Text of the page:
War v. Art: Singers call for boycott of Eurovision in Baku

War v. Art: Singers call for boycott of Eurovision in Baku

A group of popular singers of Armenian showbiz released a statement on Thursday calling for a boycott of the Eurovision Song Contest 2012, which will take place in Baku.

“We refuse to perform in a country that is notorious for its mass killings and massacres of Armenians, a country where anti-Armenian sentiment is part of state policy, a country where ethnic Armenians are denied entry, even if they are citizens of other countries, and this happens almost every month,” the statement reads.

Songwriter Artur Grigoryan, head of the State Theater of Song, says that about 18 singers (Nune Yesayan, Hayko, Andre, Nadezhda Sargsyan, Emmy, Artur Ispiryan, and others) have signed the statement.

“It is impossible to sing in a country where we have hostages, where snipers follow our soldiers every day and kill them. Nobody must gain self-esteem at such expense,” Grigoryan told ArmeniaNow.

The statement comes after Armenia’s Defense Ministry reported late on Thursday that another Armenian soldier was shot dead by an Azerbaijani sniper on the Armenian-Azeri border.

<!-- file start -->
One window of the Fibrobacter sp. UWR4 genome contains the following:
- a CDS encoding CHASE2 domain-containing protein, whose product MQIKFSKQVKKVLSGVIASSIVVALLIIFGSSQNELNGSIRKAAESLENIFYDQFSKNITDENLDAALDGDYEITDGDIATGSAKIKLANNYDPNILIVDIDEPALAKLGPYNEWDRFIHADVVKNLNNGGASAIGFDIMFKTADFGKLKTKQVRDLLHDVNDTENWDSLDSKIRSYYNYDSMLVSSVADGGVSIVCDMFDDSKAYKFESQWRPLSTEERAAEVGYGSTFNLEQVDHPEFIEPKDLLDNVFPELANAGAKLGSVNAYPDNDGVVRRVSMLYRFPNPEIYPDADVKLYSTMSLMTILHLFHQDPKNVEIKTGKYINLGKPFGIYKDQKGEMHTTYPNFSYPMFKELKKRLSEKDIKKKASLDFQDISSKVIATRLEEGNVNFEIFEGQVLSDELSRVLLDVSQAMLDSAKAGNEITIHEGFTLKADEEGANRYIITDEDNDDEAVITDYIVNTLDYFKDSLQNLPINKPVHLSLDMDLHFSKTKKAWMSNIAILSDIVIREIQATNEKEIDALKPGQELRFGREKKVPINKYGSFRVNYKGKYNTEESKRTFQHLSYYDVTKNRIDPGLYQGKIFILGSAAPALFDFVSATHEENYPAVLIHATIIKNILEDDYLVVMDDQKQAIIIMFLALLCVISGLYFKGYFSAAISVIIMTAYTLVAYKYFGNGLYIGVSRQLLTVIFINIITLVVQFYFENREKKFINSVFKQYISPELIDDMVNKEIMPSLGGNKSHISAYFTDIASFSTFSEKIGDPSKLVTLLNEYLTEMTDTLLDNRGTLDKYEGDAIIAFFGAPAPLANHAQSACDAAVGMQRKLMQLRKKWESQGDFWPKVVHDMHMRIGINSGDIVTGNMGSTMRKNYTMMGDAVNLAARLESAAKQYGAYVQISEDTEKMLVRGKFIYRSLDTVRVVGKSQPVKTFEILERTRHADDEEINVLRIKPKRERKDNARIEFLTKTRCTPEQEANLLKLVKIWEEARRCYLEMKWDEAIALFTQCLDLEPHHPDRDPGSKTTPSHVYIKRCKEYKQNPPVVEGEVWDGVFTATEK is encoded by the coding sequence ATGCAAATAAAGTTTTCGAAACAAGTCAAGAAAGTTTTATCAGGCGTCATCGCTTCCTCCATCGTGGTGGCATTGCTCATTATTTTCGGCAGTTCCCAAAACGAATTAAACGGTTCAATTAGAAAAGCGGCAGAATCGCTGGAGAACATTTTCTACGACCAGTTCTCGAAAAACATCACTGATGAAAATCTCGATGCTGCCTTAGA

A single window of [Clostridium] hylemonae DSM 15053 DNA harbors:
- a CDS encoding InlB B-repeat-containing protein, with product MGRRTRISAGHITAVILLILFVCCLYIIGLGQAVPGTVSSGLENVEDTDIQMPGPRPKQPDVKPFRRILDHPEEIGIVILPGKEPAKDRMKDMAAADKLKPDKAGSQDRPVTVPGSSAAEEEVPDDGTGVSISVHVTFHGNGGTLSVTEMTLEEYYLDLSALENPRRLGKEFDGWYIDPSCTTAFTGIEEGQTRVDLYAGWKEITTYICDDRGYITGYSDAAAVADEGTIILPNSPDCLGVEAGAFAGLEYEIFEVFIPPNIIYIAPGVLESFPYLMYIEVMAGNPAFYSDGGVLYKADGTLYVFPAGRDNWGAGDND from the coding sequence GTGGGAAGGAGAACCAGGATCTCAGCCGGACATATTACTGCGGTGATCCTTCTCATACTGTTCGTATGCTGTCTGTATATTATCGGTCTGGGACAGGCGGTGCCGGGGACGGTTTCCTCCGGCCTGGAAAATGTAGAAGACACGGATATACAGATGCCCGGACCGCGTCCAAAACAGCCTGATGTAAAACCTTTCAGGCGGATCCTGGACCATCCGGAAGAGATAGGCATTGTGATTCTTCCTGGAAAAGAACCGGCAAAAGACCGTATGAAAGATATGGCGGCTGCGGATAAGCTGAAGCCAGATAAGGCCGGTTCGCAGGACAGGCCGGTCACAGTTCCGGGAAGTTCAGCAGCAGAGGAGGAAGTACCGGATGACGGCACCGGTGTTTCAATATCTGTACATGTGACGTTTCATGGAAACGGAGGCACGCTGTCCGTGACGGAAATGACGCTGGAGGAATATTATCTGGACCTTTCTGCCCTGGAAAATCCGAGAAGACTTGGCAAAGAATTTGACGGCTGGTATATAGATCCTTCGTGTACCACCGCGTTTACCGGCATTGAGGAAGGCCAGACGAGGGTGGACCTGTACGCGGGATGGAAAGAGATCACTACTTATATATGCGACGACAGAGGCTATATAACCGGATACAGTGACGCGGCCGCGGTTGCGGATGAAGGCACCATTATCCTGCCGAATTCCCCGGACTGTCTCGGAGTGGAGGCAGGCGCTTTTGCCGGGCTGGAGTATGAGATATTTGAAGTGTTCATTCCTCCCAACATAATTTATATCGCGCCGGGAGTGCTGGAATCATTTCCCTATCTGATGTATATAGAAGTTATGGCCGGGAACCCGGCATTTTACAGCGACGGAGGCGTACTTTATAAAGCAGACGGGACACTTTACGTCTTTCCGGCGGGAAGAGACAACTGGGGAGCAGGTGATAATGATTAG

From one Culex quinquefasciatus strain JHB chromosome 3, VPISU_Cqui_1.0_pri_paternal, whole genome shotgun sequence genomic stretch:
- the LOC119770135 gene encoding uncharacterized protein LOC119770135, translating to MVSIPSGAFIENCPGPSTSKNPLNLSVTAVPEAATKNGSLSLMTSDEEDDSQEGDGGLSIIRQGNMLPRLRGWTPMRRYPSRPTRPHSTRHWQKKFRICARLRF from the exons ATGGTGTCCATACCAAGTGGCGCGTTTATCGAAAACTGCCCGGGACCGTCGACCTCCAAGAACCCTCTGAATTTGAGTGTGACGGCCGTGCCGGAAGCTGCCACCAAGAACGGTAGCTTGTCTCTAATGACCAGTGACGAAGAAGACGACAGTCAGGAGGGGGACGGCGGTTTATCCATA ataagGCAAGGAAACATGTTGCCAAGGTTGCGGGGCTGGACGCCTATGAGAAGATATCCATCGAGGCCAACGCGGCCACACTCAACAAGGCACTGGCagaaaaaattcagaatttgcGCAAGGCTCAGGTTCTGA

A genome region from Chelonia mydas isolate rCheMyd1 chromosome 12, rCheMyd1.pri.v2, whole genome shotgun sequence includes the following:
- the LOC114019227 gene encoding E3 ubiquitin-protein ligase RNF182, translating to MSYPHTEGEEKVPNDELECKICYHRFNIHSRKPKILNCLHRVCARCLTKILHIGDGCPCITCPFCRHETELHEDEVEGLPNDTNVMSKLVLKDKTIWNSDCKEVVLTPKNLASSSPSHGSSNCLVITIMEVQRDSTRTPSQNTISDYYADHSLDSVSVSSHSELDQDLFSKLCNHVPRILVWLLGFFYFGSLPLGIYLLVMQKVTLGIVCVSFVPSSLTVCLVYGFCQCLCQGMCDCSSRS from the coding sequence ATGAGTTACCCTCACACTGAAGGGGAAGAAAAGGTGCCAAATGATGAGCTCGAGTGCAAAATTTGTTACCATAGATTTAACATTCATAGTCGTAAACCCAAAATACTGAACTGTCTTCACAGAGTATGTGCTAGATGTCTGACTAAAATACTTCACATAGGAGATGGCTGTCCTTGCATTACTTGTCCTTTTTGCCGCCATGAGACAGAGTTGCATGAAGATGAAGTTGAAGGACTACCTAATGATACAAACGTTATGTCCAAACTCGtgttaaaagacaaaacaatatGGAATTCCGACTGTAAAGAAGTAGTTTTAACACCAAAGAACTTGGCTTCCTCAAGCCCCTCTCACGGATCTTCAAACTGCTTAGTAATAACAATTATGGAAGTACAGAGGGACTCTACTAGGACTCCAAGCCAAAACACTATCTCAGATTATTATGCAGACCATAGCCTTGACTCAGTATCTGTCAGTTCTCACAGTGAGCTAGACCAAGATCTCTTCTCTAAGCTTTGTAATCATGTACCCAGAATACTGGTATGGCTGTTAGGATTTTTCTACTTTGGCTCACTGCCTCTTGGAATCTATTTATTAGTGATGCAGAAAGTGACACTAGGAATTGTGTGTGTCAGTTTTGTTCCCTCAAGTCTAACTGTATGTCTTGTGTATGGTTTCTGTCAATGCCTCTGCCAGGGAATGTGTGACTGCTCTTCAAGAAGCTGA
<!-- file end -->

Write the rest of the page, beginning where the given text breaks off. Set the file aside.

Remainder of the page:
“Azerbaijan takes advantage of every occasion to shed the blood of Armenians. Therefore under these circumstances we, the undersigned, are stating in public that we have the most serious reservation over Armenia’s participation in the Eurovision contest to be held in Baku,” the statement reads.

Singer Andre, who was the first Armenian participant in Eurovision Song Contest, and who is from Nagorno-Karabakh by birth, says that “it was necessary to make such a decision since the very beginning.”

“This was, in fact, a right decision, and everybody has unanimously agreed with it,” Andre told ArmeniaNow.

Before this decision was made, the list of Eurovision potential participants was constantly updated. The most possible artists who would represent Armenia were Dorians rock band and Los-Angeles-based Armenian singer Lucia Moon, who was born in Baku.

Two days ago creative manager of Dorians rock band Vardan Zadoyan said that going to Baku would be a right decision.

“All of Europe is now attentively following how Azerbaijan will respond to Armenia’s being there. If they [Azeris] behave badly, it will be perceived very bad both by the European Union and all Europe in general. Going to Baku will also somehow show that we do not put art in war relations. The war has nothing in common with art. An artist must perform everywhere,” Zadoyan said.